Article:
New ‘Quiet Car’ safety rules could protect pedestrians

On Behalf of | Nov 15, 2016 | Car Accident |

Pedestrians and bikers are some of the most vulnerable people on the road, and a new safety requirement from the U.S. Department of Transportation’s National Highway Traffic Safety Administration may help protect pedestrians from danger.

The American Council of the Blind applauded the NHTSA on the new regulation, saying it can make the streets safer for not only the blind and visually impaired, but for all pedestrians who have to share the road with vehicles.

Regulation will ‘make the streets safer’ for pedestrians

The NHTSA announced on Monday, Nov. 14 a new federal safety standard for sound for all future hybrid and electric vehicles. Because these vehicles are known for their near-silent operation, the new requirement mandates them make an audible noise while traveling at low speeds, helping to protect pedestrians including the visually impaired.

The NHTSA stated that as many as 2,400 pedestrians will be saved from injury every year due to the new safety measure, once all hybrid and electric vehicles are equipped. The sound will be required moving forward or backward at speeds up to 18.6 mph on all hybrid and electric four-wheeled vehicles weighing 10,000 lbs. or less.

Missing in the announcement by the NHTSA is what the sound will be. Could it be a beep, bell, low rumble or the sound The Jetsons’ car made in the ’60s cartoon? We have yet to find out.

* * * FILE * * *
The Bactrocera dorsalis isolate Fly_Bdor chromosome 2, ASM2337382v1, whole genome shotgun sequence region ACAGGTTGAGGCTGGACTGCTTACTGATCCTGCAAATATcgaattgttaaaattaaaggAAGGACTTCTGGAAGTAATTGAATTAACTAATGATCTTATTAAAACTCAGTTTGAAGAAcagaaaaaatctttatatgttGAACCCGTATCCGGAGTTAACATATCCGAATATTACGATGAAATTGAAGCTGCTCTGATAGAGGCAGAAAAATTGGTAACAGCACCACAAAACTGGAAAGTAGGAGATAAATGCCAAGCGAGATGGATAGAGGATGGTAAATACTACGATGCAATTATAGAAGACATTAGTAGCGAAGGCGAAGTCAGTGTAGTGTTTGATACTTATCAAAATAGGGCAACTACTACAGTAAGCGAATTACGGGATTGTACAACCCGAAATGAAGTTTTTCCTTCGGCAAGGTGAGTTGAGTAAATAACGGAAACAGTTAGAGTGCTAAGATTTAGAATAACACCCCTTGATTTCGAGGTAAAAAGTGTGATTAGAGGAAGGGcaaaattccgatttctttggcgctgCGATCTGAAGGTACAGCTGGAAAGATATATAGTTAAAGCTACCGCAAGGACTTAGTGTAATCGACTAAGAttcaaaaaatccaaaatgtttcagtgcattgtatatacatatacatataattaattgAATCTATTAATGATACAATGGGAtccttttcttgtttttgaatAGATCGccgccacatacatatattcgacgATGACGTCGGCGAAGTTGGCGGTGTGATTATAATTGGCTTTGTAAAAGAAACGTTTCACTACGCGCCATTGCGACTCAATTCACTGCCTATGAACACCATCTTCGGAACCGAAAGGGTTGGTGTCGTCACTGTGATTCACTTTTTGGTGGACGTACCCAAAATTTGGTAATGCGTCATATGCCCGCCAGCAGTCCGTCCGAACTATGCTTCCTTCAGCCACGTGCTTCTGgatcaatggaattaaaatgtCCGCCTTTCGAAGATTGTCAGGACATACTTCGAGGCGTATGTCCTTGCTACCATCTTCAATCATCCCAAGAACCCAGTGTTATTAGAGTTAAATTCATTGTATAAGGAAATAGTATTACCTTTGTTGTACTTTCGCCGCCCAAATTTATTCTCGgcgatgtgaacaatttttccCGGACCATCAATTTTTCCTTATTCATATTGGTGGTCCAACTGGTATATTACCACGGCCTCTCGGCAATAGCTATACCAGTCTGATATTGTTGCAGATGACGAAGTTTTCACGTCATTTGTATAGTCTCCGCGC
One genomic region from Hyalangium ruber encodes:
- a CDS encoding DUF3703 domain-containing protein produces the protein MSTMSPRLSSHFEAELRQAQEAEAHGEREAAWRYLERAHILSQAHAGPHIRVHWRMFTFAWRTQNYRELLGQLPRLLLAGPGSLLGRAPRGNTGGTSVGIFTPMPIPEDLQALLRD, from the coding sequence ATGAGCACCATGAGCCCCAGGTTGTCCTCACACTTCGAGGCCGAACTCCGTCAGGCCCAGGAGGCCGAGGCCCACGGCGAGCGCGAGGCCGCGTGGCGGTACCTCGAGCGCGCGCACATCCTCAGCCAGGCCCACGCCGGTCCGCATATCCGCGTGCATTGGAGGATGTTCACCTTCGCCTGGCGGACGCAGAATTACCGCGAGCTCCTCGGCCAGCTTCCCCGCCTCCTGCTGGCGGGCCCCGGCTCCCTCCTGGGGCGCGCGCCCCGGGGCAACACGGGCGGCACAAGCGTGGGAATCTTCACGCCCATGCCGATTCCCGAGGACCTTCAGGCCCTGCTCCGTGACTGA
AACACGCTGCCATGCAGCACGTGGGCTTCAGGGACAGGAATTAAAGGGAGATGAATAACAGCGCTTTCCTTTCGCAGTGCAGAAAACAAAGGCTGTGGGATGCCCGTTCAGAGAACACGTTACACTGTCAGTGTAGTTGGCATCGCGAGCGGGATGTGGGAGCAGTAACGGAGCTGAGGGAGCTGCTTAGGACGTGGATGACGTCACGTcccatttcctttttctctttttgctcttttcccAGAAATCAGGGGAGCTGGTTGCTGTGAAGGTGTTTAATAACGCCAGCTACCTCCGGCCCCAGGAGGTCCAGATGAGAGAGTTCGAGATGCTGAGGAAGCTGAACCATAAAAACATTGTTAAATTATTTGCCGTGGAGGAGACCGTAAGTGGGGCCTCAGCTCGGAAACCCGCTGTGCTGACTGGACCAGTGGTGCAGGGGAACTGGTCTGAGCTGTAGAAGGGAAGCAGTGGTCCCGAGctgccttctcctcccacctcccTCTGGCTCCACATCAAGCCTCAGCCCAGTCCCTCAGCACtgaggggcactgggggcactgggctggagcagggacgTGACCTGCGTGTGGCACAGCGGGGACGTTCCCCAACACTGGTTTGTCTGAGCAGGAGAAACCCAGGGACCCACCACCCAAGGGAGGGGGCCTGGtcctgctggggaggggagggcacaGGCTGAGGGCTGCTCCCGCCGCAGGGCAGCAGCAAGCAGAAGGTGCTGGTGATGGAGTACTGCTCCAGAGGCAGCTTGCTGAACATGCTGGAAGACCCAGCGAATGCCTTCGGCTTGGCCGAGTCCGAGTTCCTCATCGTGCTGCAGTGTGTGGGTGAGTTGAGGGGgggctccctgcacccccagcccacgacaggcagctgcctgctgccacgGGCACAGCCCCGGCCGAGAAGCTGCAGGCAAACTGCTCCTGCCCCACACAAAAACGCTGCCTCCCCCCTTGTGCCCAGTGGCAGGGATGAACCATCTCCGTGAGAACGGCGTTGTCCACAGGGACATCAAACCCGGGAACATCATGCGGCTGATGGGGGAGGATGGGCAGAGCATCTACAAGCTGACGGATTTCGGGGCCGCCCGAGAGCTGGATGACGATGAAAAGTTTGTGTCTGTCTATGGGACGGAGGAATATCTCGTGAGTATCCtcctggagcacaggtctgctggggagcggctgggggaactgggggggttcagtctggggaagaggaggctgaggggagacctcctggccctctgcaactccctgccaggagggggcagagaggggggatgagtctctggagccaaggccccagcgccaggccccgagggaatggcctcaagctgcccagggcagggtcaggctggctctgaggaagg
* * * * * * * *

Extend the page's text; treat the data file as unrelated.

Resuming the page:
Why the wait?

A couple of questions that arise with the new safety requirement are why did it take so long to address the problem and why will it take over a year to implement the change? The first deadline for car makers is September 18, 2018 – the goal is to have half of all newly-manufactured hybrid and electric cars equipped with the new sound. Then all manufacturers have until September 1, 2019 to have fully complied with the requirements will all of their vehicles.

Although it’s good news for visually-impaired people on the street, there will still be existing vehicles without the sound, and it will take nearly two years for the change to take place with all new cars. It sounds like the NHTSA’s aim toward the future is helpful, but in the present and short-term future, hybrid and electric vehicles and pedestrians can still be a dangerous combination.


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